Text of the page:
I second the suggestion to look into mechanical fasteners like rivets. I've made quite a few wood stoves of various kinds, as well as alcohol stoves and a butane stove, and after a lot of research I completely gave up looking for high-temperature adhesives for this application. I tried the most heat-resistant silicone on the market (a Cotronics product advertised to 800F), metal/ceramic-powder-putty epoxies like JB Weld, intermediate-temperature solvent cements like "Hi-Temp Lab Metal" (up to 1000F), and ceramic solvent cements advertised to 2000-3000F, and they all failed.
There are tapes made of fiberglass, metal foil, ceramic fabrics, Kevlar/Nomex/PBI, and Kapton (polyimide) film, but they need an adhesive, which is typically a silicone. So, they are no better than just using a silicone adhesive by itself, which only works if low bond strength is acceptable and temperatures stay below about 600F.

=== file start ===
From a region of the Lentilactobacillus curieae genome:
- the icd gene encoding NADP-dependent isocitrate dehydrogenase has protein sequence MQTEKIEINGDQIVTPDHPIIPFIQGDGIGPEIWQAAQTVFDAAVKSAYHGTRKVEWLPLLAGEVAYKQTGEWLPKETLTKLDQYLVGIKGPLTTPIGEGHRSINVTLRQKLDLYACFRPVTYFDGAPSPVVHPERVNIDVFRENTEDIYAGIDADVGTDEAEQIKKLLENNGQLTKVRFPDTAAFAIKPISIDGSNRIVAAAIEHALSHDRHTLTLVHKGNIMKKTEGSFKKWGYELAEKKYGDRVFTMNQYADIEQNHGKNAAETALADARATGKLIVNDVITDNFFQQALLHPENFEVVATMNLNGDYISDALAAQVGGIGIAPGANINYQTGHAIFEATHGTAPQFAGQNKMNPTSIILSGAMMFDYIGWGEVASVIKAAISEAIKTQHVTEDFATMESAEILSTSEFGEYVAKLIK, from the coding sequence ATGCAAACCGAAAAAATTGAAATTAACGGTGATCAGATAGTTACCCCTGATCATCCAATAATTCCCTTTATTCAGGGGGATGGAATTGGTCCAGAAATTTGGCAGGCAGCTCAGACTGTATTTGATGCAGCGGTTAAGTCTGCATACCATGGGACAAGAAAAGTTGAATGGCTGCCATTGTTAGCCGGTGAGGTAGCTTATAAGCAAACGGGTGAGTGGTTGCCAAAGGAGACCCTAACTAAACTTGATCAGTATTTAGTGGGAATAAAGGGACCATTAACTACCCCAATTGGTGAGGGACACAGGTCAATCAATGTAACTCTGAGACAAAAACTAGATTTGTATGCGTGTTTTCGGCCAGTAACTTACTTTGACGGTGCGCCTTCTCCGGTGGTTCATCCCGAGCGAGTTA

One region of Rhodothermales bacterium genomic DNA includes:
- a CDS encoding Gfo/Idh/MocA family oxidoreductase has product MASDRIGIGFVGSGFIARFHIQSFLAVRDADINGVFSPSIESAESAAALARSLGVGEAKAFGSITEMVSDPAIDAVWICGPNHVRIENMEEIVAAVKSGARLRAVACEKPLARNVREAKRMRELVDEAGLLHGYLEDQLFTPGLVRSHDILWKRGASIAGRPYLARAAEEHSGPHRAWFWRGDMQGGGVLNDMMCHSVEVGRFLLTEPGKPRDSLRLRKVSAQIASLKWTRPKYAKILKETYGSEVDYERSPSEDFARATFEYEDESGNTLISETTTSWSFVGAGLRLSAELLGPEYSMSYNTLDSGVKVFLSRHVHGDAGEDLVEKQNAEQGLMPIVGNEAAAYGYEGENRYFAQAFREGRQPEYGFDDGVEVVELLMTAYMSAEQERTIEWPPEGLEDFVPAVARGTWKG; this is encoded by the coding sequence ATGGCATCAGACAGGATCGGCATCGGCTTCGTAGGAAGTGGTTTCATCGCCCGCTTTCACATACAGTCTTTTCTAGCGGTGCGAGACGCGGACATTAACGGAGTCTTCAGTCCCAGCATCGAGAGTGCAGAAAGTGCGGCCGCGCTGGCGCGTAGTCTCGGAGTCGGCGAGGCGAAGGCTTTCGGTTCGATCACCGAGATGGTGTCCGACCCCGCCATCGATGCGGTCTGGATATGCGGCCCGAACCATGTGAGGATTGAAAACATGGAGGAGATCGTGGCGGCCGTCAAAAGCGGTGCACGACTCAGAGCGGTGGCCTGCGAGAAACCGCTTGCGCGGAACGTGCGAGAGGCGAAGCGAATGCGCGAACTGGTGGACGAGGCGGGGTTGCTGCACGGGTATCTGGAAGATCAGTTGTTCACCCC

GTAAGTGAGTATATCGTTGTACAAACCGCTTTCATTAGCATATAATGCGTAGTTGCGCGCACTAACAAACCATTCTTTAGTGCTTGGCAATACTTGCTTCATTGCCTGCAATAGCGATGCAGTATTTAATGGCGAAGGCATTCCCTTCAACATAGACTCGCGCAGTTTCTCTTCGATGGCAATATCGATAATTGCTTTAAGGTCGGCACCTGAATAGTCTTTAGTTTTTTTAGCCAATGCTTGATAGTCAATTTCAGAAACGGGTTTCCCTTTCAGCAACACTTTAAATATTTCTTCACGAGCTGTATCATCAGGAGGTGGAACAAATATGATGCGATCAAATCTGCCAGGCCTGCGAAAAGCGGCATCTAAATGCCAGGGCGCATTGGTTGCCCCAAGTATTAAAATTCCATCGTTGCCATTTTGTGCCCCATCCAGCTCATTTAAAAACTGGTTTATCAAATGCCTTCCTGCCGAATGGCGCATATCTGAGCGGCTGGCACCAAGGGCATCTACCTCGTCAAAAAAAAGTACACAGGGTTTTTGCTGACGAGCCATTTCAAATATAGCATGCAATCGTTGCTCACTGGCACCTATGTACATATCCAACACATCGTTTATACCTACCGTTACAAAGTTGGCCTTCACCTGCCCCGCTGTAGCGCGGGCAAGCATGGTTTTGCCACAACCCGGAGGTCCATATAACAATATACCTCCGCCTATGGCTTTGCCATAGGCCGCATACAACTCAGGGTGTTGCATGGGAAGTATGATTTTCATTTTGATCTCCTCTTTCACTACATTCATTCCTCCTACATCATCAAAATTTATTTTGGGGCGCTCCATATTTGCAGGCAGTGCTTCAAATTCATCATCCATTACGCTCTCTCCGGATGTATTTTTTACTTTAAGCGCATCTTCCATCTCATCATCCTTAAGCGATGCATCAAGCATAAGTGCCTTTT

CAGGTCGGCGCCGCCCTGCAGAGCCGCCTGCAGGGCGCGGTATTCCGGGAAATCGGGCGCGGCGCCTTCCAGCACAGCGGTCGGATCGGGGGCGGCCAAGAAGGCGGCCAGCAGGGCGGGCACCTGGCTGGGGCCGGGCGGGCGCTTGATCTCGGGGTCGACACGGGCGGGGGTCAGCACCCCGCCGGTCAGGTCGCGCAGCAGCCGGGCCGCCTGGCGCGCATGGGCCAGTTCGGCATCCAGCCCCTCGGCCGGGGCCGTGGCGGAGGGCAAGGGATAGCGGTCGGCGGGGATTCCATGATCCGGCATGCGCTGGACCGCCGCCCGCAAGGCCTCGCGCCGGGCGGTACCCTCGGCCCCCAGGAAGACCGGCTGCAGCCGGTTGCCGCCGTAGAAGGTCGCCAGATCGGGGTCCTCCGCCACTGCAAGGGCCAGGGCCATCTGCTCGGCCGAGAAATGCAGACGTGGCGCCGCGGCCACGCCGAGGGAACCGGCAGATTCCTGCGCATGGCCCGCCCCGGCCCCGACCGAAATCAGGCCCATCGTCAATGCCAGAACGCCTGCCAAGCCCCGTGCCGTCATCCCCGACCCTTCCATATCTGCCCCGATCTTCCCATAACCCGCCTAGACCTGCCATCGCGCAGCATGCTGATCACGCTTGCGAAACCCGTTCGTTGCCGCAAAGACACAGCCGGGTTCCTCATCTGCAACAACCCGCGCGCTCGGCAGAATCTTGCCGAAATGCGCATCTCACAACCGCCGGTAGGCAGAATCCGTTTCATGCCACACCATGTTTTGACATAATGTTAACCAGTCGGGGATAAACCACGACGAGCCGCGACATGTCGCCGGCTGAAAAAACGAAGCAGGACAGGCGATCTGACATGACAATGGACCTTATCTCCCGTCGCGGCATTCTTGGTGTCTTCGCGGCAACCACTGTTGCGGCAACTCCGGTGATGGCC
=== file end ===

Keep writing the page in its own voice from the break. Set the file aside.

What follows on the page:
There are bonding agents that are plenty strong, but they can't take the heat, and there are high-temperature cements, but they have the strength of a saltine cracker. You just won't find any glues or tapes that are reasonably strong and survive temps above 600F.
Spot welding, brazing, and silver solder can be a tidy solution if you have the skills and equipment. Rivets, nuts and bolts, and other fasteners can work but often don't look very neat. I've also successfully "sewn" perforated metal pieces together with wire and fiberglass or ceramic fiber thread. Crimping an overlapping tag or tab-in-slot attachment can work well with sheet metal, too.